For black women, hair has now gone the way of everything else in our culture: digital. You can’t tell me the shared experience of hair successes and trajedies doesn’t still exist just because less women are getting relaxers. The conversation has simply moved from a face-to-face interaction to Youtube videos, blog posts, and discussion boards. I’m not natural, but I’ve written, read, and engaged in the movement enough to know that the e-bonding that goes on over transitioning is real, perhaps realer than any salon experience could ever provide. For one, there’s no judgment—anything pretty much goes when it comes to creative natural styles—and there’s no misguided frustration. Everyone is on the board, blog or vlog, for the same purpose, to get knowledge and give encouragement, and it’s truthfully the most positive space I’ve ever seen for black women and their hair ever. It also helps there’s no tardy salon owner who didn’t style your hair the way you wanted but still charged you full price to get mad at.
Though natural hair has sparked a self-service industry of hair care with women learning how to maintain and grow their own locks, the communal aspect of sharing stories and advice and product knowledge as it relates to our tresses is hardly dying. It’s growing. You also can’t forget the natural hair mixers and grassroots meet-ups that women have begun organizing in various cities so that naturals and transitioners can match faces to usernames and share experiences and their journeys of self-discovery. I’ve never seen a weave support group or a relaxer party in my life, but big chop events are increasingly growing in popularity and signify the incomparable support black women have for one another and the way we’re choosing to not battle good hair versus bad hair any longer but celebrate all of the textures we were born with.
The natural movement has also sparked the same type of e-communities for women with relaxed hair and who wear weaves which is also pretty monumental. The advice is different but the end-goal of having healthy hair you can take care of yourself is the same. So yes, we may be rallying around laptops now instead of barber chairs and kitchens, but we’re more united than we’ve ever been when it comes to celebrating our hair and if anything this signifies what the natural hair movement is all about: transition and progression.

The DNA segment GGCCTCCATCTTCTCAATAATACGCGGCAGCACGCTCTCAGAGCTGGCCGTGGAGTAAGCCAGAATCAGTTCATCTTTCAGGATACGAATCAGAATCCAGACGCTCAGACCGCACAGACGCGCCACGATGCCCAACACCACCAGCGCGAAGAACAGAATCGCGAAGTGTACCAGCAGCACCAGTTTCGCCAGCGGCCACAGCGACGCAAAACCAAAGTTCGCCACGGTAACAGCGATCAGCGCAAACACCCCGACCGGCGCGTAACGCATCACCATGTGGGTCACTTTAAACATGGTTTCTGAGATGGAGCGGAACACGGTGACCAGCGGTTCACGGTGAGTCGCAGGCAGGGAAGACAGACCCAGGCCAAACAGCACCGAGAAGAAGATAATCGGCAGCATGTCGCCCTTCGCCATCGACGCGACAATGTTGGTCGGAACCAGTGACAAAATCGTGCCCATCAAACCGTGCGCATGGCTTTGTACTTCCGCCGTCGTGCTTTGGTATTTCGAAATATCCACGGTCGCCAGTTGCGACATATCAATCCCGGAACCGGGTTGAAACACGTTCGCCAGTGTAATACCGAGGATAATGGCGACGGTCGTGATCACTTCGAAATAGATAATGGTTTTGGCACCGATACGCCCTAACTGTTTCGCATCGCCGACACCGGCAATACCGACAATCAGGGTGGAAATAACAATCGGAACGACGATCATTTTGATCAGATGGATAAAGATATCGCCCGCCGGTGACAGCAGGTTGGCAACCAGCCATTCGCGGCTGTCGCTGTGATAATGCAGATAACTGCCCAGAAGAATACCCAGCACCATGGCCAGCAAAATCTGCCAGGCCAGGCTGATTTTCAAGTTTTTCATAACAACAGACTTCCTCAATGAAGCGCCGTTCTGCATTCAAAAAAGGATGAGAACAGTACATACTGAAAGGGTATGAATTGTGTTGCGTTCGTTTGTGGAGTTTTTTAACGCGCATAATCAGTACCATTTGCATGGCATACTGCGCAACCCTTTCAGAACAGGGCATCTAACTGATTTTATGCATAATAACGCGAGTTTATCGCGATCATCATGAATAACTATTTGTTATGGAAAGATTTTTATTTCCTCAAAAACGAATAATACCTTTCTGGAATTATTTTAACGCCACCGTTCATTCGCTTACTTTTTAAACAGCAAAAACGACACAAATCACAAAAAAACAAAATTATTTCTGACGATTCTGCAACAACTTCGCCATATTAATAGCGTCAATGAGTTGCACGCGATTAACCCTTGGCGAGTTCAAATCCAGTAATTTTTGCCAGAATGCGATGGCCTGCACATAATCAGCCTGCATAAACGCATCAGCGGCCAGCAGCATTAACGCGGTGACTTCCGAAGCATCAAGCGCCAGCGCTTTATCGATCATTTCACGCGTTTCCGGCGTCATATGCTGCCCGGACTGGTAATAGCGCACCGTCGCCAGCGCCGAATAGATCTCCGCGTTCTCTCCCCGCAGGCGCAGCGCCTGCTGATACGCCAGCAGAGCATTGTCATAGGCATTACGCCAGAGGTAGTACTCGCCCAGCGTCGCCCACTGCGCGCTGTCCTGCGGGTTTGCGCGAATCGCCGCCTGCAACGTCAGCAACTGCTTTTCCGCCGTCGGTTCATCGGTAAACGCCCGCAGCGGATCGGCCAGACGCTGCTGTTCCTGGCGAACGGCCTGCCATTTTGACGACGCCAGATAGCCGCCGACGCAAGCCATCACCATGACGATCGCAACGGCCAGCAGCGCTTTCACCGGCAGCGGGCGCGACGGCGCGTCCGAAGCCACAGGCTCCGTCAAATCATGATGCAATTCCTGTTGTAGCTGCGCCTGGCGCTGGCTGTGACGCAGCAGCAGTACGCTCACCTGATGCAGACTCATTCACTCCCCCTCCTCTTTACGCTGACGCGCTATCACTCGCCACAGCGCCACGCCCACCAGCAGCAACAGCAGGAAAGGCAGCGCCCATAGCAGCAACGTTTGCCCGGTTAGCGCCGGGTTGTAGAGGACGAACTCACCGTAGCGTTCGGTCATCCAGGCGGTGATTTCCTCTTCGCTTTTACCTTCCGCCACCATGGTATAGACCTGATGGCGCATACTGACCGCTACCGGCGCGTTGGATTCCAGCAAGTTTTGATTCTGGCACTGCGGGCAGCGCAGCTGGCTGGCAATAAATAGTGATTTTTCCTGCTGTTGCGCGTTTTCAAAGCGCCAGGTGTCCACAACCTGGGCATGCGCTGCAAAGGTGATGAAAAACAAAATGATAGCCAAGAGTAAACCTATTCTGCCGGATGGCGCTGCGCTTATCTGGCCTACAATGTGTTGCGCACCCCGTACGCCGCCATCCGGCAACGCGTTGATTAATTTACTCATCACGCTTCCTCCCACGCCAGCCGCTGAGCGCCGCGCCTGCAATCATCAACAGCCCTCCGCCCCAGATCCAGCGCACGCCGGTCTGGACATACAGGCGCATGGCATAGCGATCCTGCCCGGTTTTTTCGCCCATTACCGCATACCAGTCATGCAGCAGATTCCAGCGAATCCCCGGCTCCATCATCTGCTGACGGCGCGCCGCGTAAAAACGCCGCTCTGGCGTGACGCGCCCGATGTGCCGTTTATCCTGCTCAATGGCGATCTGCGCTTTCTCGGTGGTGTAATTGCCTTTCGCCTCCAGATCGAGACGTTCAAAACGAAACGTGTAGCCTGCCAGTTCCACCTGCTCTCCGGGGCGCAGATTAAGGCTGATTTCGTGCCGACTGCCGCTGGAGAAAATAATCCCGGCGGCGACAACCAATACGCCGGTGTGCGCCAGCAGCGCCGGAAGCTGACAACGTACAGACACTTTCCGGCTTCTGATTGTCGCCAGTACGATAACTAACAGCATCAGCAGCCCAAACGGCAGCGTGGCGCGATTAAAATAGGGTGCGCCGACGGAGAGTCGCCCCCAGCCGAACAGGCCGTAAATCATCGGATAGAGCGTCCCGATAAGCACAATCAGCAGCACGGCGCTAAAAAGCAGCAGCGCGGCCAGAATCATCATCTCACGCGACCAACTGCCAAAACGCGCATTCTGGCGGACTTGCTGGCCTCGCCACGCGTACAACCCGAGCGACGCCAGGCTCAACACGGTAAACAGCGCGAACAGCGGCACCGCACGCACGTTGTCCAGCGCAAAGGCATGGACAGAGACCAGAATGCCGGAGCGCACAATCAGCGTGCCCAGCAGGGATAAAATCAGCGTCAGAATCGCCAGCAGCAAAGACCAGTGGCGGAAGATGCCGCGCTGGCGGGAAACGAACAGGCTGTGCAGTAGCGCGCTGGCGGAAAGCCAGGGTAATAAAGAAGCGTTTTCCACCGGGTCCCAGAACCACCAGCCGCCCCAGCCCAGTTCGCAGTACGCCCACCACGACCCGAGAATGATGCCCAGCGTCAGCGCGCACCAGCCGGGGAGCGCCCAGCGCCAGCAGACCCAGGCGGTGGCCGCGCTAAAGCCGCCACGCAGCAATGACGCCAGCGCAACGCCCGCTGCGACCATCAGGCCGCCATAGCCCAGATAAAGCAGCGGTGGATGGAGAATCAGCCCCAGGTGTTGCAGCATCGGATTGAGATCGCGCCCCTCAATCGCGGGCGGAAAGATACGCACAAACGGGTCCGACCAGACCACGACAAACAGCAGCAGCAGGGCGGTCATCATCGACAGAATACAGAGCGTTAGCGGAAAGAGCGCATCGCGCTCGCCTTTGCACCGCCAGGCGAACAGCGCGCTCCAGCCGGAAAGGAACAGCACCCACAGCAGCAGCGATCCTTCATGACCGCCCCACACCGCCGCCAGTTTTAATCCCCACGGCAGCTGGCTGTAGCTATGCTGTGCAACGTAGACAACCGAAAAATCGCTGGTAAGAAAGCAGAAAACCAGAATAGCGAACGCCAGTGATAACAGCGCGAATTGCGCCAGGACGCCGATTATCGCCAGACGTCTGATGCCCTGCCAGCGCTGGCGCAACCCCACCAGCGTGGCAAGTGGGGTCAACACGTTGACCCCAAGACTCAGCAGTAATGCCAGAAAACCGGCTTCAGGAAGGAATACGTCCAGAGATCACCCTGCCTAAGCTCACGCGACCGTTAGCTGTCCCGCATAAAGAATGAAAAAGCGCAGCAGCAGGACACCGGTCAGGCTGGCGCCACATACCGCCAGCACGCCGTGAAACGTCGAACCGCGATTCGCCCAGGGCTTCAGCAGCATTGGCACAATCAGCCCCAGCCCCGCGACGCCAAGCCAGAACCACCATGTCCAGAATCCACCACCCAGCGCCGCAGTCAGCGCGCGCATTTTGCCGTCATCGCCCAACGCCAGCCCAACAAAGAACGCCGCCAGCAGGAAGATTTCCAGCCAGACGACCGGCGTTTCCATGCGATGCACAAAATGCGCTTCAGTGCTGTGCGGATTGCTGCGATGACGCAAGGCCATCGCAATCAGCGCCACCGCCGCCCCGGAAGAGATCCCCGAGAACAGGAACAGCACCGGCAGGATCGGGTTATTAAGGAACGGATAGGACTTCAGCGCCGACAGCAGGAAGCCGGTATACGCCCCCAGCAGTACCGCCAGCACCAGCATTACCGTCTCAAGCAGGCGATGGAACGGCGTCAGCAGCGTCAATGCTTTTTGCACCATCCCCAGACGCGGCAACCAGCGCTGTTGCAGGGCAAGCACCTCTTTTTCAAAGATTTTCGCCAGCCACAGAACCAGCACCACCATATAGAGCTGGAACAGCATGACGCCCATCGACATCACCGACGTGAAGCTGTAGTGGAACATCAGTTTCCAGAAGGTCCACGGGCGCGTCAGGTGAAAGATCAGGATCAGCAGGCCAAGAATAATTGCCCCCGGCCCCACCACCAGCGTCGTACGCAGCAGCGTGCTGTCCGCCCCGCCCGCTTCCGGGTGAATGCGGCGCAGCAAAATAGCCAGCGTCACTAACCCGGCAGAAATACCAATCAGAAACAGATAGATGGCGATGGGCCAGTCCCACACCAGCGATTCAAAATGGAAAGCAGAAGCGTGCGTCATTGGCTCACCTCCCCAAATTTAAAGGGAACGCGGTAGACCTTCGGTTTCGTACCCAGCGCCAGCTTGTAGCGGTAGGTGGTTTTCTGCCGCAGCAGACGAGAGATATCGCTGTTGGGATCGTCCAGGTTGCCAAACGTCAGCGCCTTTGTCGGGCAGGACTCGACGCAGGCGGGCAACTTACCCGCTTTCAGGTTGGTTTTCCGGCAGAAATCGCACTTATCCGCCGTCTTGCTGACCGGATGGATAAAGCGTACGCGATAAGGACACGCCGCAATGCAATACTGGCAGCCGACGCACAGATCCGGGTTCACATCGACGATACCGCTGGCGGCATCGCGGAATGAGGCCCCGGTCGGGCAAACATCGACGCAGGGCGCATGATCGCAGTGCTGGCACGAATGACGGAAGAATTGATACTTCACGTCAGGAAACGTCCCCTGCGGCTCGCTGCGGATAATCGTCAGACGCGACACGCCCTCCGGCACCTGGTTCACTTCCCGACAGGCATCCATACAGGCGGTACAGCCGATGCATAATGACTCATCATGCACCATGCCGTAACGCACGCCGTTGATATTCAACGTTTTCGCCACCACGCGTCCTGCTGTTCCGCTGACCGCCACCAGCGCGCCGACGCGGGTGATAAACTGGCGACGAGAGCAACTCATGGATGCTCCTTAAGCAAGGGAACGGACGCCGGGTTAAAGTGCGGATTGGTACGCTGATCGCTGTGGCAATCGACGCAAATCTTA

How do you think salon culture compares with online hair communities?
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Our sister website, StyleBlazer, sat down with Hollywood hair stylist Kim Kimble to get some advice on all the big hair questions black women have these days. Today we bring you part two of that chat, where the L.A. Hair star offers tips for those extension loving ladies, naturalistas and transitioning sistahs who fear the big chop. Get some tips on some amazing products to apply to your hair during the summer, the importance of frequent washing and more. And from the very beginning she wants you to know that extensions don’t tear up your edges, the hair stylist who puts them in does! She’s got more inside hair info to share with you, so it’s time to learn a thing or two. Grab a note pad ladies!
And be sure to click over to StyleBlazer to check out their first sit-down interview with Kim Kimble.
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This is me, the very day I went natural. Or stopped doing unnatural things to my hair. However you want to look at it. (No shade, no shots fired to my relaxed sisters.) Having had a relaxer since I was five years old, I can’t deny the…fear I felt when my beautician spun me around to reveal a teeny weeny afro. It was jarring. But after a couple of days I got used to it. While I was going through my own transition with my hair other people were adjusting to my new look as well. And they didn’t adjust quietly…